4. When Petie is young, she and Paula seek refuge in a gift shop from Old Man’s drinking. When a fragile teacup is broken, the shopkeeper gives it and a matching saucer to Petie. What is the significance of these objects to Petie?
  5. Old Man Tyler and Petie live in a camp trailer in the woods behind Hubbard. Later, Jim Christie discovers the trailer and uses it for his own purposes. What role does the trailer play in Petie’s past and in later causing a disastrous rift between her and Rose?
  6. Going to Bend explores the different kinds of love that can exist between husbands and wives, fathers and sons, mothers and daughters, and friends. How did those different kinds of love manifest themselves between the characters in Going to Bend?
  7. Rose and Gordon become good friends. Why—what do they have in common?
  8. In some sense, Going to Bend is a story about the effects of isolation—geographical isolation, psychic isolation, and isolation based on shame and secrecy. What are some examples of isolation and its effect on the characters and on their unfolding stories?
  9. In the course of the book there is an unfolding tension between Jim Christie and Carissa that will ultimately have tragic results. What’s really going on between these two characters?
  10. Eula Coolbaugh is one of the most important people in Petie’s life. Does Eula’s love for Petie differ from Paula Tyler’s? If so, how?
  11. In a childhood visit to Camp Twelve, Petie is badly burned in a fire, and Old Man applies a poultice of ashes. What do these ashes signify, both then and at the book’s end? What role do they play in helping Petie to resolve grief?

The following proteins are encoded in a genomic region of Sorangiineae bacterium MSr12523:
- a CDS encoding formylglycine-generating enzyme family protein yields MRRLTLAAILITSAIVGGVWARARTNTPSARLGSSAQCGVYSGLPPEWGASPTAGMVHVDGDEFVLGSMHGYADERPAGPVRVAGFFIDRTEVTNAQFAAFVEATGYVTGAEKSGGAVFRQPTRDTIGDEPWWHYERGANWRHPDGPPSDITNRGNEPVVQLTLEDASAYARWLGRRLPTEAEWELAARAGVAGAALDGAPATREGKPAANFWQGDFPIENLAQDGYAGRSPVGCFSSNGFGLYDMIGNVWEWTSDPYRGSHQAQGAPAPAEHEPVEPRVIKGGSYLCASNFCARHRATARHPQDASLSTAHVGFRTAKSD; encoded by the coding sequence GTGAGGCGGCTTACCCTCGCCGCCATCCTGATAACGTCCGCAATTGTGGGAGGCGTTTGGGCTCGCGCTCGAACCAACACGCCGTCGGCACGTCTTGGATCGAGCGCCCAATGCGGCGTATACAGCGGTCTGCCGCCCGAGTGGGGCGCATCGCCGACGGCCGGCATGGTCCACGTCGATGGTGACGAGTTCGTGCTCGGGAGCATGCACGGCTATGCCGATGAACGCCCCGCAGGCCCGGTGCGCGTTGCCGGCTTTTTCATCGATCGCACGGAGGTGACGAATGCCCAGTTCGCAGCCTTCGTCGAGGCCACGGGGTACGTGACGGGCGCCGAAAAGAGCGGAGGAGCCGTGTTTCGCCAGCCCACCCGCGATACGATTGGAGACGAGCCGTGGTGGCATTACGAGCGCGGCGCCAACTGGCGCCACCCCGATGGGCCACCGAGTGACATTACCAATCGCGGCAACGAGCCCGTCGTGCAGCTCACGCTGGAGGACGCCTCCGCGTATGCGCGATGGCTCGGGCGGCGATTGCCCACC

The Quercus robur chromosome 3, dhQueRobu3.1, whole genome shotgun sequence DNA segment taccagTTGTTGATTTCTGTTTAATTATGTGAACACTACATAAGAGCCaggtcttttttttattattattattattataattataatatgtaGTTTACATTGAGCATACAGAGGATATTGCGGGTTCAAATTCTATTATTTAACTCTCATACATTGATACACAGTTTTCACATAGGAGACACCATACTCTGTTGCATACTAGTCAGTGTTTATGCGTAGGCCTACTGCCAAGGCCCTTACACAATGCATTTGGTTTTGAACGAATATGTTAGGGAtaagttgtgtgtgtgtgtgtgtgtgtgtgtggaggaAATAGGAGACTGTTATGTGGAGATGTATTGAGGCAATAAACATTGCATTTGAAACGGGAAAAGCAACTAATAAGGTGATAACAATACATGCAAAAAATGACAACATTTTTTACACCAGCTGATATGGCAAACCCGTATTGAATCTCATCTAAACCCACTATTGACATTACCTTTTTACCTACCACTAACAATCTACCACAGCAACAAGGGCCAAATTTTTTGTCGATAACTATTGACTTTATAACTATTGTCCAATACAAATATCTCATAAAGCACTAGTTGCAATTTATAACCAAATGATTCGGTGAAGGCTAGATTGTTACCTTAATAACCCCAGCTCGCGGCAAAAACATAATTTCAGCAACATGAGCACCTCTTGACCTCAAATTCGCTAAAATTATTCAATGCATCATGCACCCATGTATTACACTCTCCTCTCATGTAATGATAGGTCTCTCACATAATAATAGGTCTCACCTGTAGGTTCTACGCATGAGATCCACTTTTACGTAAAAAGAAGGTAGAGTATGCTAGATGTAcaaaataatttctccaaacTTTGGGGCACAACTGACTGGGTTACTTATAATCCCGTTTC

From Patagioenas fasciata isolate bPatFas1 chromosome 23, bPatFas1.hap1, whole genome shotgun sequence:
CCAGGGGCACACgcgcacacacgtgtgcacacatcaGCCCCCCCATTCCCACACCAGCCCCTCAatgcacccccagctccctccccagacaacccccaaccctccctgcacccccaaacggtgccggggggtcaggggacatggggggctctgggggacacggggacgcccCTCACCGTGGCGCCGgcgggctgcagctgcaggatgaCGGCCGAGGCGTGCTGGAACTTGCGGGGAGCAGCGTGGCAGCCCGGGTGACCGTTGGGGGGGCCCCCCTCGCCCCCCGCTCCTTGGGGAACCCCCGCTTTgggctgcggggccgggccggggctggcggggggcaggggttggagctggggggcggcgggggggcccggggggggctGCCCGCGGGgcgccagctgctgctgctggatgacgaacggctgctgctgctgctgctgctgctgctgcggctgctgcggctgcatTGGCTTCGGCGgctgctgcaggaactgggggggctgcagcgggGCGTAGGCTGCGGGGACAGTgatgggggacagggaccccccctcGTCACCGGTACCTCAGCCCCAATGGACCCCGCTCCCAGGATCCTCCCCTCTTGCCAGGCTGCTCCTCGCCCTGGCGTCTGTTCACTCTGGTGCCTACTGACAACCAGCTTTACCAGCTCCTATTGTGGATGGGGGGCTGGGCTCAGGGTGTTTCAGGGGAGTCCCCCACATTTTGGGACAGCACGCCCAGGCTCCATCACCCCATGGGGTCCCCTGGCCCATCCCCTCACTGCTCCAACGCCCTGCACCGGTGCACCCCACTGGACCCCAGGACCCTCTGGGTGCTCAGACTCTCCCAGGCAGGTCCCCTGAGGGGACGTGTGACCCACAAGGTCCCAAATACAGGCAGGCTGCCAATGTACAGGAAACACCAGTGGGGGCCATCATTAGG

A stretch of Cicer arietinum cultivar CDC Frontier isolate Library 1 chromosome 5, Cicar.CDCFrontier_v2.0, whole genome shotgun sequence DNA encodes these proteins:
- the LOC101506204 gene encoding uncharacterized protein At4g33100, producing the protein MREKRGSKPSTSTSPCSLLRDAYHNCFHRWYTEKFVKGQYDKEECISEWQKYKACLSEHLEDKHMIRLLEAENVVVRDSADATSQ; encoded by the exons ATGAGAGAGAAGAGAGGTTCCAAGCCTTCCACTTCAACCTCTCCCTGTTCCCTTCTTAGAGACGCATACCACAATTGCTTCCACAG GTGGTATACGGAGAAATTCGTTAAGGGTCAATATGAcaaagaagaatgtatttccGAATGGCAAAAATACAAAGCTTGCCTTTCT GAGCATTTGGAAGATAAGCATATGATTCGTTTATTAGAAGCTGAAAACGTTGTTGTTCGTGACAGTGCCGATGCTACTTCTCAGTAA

12. Eula Coolbaugh may be Going to Bend’s only truly wise character. What wisdom does she impart to Petie that has a lasting effect on her life and decisions? Why?
  13. The title Going to Bend has both a metaphorical and literal meaning. What are they, and how do they relate to the book’s main characters?
  14. At several key moments in Petie’s life, she buries objects beneath a tree. What are the objects, what do they represent, and why does she bury them?
  15. 15. Petie and Schiff, both of whom are married, carry on a clandestine relationship through much of the book. What’s missing in their respective marriages, and how does this play a role in their unfolding relationship?
  16. Jim Christie is an inarticulate man with a severely limited ability to communicate his feelings. How does Rose deal with this throughout the book, and what role does it play in the book’s climactic outcome?
  17. Work creates tensions throughout the book, and everyone except for Paula Tyler and Eula Coolbaugh has a job. How do the characters regard their respective jobs at the start of the book? At the end? How do they suit each character?
  18. Were any of the characters in Going to Bend reminiscent of people you’ve known in your own lives? If so, what were the resemblances?
  19. Were there universal truths about people and relationships that were revealed in Going to Bend? If so, what were they, and how might they relate to, say, white-collar people living and working in an urban environment?
  20. What do you think will happen to Petie and Rose after the book’s end? What would you like to see happen?

Print this page | Print this page

I'd love to hear from you